Determine the driving-point impedance of the network at a frequency of kHz:
Lets first find impedance of elements one by one:
The resistor impedance is purely real and independent of frequency.
The inductor impedance is purely imaginary and directly proportional to frequency:
We need to find the impedance in kHz. Therefore:
The capacitor impedance is purely imaginary and inversely proportional to frequency:
To get the standard representation of complex numbers, we need to bring to numerator and this can be done by multiplying by :
Note how capacitor acts in this frequency. The value of impedance is less than . Compare this value to values of other components. It is almost equivalent to a short circuit!
Let’s replace the values in the circuit:
and are parallel.
One interesting point here is that unlike pure resistive circuits where the equivalent resistance of parallel elements is always less than the resistance of each element, the value of the equivalent impedance of parallel elements can be greater than the value of the impedance of elements. Here the capacitor impedance value is but the equivalent impedance, , is higher.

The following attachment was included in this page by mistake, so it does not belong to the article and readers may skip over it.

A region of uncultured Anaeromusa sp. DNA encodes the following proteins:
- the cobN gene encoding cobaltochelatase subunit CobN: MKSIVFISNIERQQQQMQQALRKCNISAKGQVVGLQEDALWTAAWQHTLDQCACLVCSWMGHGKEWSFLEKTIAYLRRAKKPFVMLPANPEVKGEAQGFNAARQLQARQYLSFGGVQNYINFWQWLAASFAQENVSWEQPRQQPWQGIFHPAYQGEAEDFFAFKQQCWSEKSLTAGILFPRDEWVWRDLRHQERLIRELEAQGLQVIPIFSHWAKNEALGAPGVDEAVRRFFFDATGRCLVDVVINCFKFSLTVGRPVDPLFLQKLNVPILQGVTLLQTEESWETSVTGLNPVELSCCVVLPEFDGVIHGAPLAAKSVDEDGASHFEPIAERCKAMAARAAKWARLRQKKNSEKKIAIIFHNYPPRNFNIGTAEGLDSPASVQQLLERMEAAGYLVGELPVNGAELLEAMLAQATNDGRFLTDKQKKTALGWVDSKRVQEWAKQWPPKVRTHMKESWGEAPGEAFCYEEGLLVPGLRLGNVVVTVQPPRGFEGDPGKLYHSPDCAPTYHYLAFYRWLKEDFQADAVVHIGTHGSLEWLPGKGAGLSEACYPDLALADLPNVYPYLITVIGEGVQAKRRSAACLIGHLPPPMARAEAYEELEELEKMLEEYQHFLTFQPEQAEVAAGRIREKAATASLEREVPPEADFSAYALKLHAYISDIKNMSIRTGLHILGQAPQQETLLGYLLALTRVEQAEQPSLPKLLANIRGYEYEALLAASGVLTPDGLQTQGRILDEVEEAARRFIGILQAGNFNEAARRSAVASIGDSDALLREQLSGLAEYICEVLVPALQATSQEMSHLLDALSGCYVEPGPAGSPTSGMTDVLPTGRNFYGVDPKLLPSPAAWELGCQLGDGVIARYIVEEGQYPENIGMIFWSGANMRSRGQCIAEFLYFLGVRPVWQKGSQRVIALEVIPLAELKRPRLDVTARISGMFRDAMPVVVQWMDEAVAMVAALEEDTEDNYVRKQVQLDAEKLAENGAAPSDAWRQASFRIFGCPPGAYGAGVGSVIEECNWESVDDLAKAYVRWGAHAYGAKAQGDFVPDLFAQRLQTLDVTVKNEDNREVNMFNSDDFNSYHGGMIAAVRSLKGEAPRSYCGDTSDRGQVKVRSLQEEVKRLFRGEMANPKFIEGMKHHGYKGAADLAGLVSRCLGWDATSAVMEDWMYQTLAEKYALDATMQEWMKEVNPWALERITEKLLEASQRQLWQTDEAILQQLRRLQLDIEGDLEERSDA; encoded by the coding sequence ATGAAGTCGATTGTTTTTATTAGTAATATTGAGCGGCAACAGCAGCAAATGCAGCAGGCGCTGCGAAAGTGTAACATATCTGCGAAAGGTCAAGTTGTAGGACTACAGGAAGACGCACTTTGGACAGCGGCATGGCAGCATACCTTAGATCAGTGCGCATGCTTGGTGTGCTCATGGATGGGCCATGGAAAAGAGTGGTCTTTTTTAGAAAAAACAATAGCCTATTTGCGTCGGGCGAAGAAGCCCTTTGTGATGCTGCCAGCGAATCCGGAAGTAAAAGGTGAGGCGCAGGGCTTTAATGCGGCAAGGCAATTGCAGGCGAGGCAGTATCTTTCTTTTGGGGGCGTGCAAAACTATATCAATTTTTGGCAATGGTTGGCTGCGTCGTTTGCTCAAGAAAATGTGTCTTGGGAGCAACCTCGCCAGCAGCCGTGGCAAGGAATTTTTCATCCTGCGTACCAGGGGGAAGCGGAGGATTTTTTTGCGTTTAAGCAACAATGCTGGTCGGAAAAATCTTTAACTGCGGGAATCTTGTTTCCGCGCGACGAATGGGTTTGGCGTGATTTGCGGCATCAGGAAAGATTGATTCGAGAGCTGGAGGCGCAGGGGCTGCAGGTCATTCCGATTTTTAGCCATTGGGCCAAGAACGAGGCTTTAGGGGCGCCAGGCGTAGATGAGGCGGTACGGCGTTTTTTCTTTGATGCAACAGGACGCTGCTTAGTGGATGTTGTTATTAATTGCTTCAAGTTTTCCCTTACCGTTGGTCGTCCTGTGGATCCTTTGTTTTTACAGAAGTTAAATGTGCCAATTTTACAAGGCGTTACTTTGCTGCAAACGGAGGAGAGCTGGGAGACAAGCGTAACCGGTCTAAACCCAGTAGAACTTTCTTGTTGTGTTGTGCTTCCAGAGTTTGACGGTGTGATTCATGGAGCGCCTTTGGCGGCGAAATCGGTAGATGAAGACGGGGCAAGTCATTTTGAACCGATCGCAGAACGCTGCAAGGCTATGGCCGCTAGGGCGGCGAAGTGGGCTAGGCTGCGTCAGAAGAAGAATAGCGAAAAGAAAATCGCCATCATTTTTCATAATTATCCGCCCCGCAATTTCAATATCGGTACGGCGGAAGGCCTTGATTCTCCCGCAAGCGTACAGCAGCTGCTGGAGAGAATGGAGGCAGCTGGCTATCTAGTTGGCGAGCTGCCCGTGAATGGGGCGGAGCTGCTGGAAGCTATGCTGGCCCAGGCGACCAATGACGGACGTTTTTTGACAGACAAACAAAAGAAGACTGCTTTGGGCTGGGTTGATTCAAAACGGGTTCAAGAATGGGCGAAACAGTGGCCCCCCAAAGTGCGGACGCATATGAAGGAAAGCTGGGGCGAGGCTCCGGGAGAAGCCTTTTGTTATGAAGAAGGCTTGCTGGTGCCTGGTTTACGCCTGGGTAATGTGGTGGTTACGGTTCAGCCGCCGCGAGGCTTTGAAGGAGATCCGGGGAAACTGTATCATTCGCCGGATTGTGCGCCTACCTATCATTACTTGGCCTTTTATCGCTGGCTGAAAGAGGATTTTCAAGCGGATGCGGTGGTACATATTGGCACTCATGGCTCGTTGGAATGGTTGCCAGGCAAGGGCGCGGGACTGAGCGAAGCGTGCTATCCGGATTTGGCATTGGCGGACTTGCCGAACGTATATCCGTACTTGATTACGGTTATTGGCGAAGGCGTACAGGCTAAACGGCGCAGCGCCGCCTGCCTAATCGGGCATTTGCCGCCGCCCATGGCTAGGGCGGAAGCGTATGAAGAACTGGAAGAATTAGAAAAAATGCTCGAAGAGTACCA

Three components are in series. Therefore:
Now, determine the impedance at Hz and kHz and share it with others below in comments section.
Determine the driving-point impedance of the network at a frequency of 2 kHz:
Zc was calculated as -j0.796 Ohms but the correct calculation is -j0.0796 ohms
The final answer will be 20+j12.52 = 23.6 with angle of 32.05.
Please explain the last step, converting j12.52 to degree.
In solving for the impedance of the Capacitor, you use .0001 as the value for 1000uF.
The question asks for a 1000 µF (1 mF) capacitor, but the solution is made with a 100 µF (0.1 mF) capacitor.
Thank you for reminding. It is fixed now.
Thanks sir for the content you have provided which really help me to improve my concept…
Really nice to see the different steps. Thanks!
Why you didn’t drop the solution
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